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ECB raises concerns over delayed rate cuts, but hawks object

The European Central Bank is pictured in Frankfurt, Germany
The European Central Bank is pictured in Frankfurt, Germany Copyright Michael Probst/Copyright 2024 The AP. All rights reserved
Copyright Michael Probst/Copyright 2024 The AP. All rights reserved
By Piero Cingari
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The latest ECB monetary policy accounts reveal officials made a judgement call to cut rates, fearing that waiting too long for inflation confirmation would increase the risk of undershooting the 2% target.


The European Central Bank (ECB) has stated that its decision to cut interest rates in June was prompted by concerns that waiting too long for confirmation that inflation was moving towards 2% would have posed "a significant risk" of falling short of the target.

In the monetary policy accounts of the 5-6 June meeting released Thursday, ECB officials indicated they made a "judgement call" in lowering rates, despite the overall data being less conclusive than desired. This move signals Frankfurt's shift towards a less restrictive monetary policy stance.

This move signals Frankfurt's shift towards a less restrictive monetary policy stance.

According to the accounts, the level of policy restrictiveness required to reduce inflation from 2.6% to 2% was "likely to be lower" than what has been in place since September 2023. This indicates that the ECB believes inflation can achieve the final reduction to 2% even with lower interest rates.

The June rate cut provided "greater protection against downside shocks" compared to maintaining current levels, officials said.

The ECB noted that policy rates would remain restrictive even after a 25 basis point cut, suggesting that further reductions might follow.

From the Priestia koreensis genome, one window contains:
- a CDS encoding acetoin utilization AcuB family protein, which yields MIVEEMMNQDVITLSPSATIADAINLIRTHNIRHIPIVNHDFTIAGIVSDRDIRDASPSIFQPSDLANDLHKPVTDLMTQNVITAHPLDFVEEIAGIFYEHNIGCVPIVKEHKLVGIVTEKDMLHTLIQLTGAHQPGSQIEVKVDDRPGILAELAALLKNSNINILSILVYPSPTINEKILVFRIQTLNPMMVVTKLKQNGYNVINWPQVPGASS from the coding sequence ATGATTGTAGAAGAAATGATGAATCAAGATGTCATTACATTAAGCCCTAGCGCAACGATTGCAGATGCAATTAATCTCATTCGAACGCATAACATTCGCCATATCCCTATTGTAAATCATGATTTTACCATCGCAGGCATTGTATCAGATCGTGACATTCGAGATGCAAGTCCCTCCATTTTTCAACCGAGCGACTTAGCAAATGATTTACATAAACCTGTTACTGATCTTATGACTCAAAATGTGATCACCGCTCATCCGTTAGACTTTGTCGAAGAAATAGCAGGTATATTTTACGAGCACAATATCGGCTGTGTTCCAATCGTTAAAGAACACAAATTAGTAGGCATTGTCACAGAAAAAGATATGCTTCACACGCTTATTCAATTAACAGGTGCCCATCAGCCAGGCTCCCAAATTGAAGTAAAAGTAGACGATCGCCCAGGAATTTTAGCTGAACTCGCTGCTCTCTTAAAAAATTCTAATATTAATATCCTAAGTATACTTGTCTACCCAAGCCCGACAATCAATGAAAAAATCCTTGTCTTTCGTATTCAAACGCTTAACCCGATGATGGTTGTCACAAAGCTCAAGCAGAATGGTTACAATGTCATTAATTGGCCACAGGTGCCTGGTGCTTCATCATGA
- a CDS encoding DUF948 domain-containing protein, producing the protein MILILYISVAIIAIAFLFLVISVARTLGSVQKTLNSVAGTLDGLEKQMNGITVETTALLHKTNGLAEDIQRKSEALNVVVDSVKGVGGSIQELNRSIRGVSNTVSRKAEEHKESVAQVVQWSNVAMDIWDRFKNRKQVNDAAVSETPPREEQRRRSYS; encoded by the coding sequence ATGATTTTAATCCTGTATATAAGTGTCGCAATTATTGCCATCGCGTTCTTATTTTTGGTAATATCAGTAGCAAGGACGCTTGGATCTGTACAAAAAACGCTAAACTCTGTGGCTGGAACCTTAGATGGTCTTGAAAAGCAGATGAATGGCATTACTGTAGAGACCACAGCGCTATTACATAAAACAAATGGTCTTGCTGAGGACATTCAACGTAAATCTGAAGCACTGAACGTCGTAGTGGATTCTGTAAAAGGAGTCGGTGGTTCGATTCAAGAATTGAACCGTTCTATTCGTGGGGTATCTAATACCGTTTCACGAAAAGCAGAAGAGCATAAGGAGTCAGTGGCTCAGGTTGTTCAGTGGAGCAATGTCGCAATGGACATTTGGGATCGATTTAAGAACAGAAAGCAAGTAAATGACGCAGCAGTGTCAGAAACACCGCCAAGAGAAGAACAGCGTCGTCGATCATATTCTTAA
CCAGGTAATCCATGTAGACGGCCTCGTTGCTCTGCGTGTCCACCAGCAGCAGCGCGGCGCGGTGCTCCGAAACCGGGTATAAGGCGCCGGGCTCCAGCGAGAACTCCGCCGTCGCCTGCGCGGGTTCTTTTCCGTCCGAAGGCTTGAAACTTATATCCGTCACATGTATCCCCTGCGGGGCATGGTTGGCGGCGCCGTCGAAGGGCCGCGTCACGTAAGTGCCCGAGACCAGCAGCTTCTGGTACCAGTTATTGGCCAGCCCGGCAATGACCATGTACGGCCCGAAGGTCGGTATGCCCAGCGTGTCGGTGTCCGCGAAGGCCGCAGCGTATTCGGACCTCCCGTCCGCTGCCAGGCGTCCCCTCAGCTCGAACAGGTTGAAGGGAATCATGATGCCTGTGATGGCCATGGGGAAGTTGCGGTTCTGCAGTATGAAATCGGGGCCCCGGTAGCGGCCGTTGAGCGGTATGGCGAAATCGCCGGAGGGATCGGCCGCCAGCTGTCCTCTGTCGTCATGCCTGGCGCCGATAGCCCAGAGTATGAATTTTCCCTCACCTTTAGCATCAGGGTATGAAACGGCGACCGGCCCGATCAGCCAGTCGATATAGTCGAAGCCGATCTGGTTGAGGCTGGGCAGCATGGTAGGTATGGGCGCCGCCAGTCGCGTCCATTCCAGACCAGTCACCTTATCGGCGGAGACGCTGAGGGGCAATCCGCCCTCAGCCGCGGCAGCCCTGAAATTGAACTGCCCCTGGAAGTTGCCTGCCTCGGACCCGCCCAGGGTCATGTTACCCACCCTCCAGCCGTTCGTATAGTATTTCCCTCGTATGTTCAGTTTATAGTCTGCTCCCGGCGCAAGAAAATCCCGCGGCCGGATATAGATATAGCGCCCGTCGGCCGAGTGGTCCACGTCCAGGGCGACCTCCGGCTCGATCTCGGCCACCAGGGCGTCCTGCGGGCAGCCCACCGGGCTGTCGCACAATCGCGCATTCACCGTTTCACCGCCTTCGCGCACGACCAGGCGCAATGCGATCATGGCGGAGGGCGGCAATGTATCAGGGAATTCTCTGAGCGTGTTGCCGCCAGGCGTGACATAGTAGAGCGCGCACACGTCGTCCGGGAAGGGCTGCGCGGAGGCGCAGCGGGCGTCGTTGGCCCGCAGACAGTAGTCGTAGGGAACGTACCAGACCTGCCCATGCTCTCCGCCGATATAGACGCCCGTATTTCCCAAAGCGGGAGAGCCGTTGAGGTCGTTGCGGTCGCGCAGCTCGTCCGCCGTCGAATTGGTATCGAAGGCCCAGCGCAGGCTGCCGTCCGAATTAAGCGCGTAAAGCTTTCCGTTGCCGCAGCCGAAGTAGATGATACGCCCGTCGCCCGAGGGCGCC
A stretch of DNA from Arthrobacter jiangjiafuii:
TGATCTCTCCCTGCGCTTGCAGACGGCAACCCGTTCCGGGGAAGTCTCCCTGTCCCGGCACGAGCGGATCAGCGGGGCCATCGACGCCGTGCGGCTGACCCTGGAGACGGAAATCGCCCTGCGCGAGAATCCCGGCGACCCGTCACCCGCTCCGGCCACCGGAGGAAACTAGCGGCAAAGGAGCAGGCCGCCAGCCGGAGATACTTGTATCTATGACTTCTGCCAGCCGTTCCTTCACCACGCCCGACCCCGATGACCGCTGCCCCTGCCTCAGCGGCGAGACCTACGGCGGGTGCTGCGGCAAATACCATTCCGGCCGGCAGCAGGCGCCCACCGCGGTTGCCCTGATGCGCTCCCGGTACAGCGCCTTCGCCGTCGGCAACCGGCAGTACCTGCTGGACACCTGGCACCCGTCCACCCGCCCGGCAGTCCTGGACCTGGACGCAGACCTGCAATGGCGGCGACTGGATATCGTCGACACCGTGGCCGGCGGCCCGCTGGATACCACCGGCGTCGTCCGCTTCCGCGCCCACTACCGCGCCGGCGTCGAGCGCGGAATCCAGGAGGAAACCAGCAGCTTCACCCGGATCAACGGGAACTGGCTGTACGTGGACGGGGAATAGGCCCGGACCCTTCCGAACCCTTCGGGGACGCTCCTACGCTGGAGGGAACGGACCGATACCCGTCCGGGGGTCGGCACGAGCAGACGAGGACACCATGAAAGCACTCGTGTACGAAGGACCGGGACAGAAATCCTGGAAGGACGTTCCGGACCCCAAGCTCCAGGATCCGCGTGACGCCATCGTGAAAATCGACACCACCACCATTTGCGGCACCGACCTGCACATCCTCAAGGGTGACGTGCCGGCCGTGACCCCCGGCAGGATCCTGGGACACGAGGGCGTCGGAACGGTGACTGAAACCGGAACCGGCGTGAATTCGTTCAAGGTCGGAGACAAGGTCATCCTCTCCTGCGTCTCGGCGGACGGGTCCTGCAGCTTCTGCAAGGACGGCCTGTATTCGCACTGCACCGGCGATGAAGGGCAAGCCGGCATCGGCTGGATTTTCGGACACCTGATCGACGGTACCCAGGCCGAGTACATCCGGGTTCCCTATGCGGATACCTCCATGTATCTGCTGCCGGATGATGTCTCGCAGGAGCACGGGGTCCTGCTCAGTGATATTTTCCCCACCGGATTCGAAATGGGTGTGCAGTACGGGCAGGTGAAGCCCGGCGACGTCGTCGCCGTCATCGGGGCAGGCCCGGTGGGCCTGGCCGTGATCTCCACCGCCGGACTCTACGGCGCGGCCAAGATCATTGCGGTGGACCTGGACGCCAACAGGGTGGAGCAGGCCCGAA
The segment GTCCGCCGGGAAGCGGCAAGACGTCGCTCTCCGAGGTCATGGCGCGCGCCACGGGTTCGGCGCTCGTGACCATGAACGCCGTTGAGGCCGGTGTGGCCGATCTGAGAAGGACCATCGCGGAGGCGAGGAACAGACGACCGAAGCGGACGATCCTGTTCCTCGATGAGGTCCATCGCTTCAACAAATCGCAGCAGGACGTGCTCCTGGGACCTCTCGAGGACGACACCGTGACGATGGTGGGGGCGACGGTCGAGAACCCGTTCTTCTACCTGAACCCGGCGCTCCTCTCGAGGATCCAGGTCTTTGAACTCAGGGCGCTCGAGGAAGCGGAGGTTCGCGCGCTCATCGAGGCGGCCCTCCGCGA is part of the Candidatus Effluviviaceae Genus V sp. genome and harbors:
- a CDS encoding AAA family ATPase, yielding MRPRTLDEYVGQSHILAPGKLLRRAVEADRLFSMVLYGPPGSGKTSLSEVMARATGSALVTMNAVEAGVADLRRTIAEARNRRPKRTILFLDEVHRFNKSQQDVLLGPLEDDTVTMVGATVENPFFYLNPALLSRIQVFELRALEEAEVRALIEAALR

Additionally, financing costs are considered restrictive, and real interest rates are seen as peaking for this cycle.

The majority of ECB officials expressed greater confidence that inflation would fall towards the 2% target by the second half of 2025 and then remain stable at that level.

Specifically, inflation is projected by staff to decrease from 5.4% in 2023 to an average of 2.5% in 2024, and to align with the target in the latter half of 2025. 

Diverging views among ECB members

However, the ECB accounts reveal some differing opinions within the board, with more hawkish members pointing to increased uncertainty in the outlook.

Reflecting higher energy and non-energy commodity prices and recent upward surprises in services inflation, "this disinflation was somewhat slower in the updated projections".

Some members felt that the available data since the last meeting did not boost their confidence that inflation would reach 2%.

These members also voiced concerns about cutting rates, viewing risks to the inflation outlook as skewed to the upside due to ongoing economic recovery and heightened geopolitical risks.

Furthermore, they argued that a small undershoot in inflation would be "much less" costly than continued overshooting. They added that reducing interest rates was not entirely consistent with a data-dependent approach.

Yet, despite these reservations, there was a willingness to support the ECB's chief economist Philip Lane's proposal.


A dissenting member voted against the rate cut, citing persistent inflation, potential further shocks from geopolitical risks, and the risk that diverging from US interest rates could exacerbate inflation through exchange rate effects.

Future policy approach still data-dependent

Regarding future meetings, members stressed their commitment to ensuring that inflation sustainably returns to the 2% medium-term target promptly. They affirmed their intention to keep policy rates sufficiently restrictive for as long as necessary to achieve this goal.

They emphasised the importance of a data-dependent, meeting-by-meeting approach to determine the appropriate level and duration of restriction without pre-commitment to a specific rate path.




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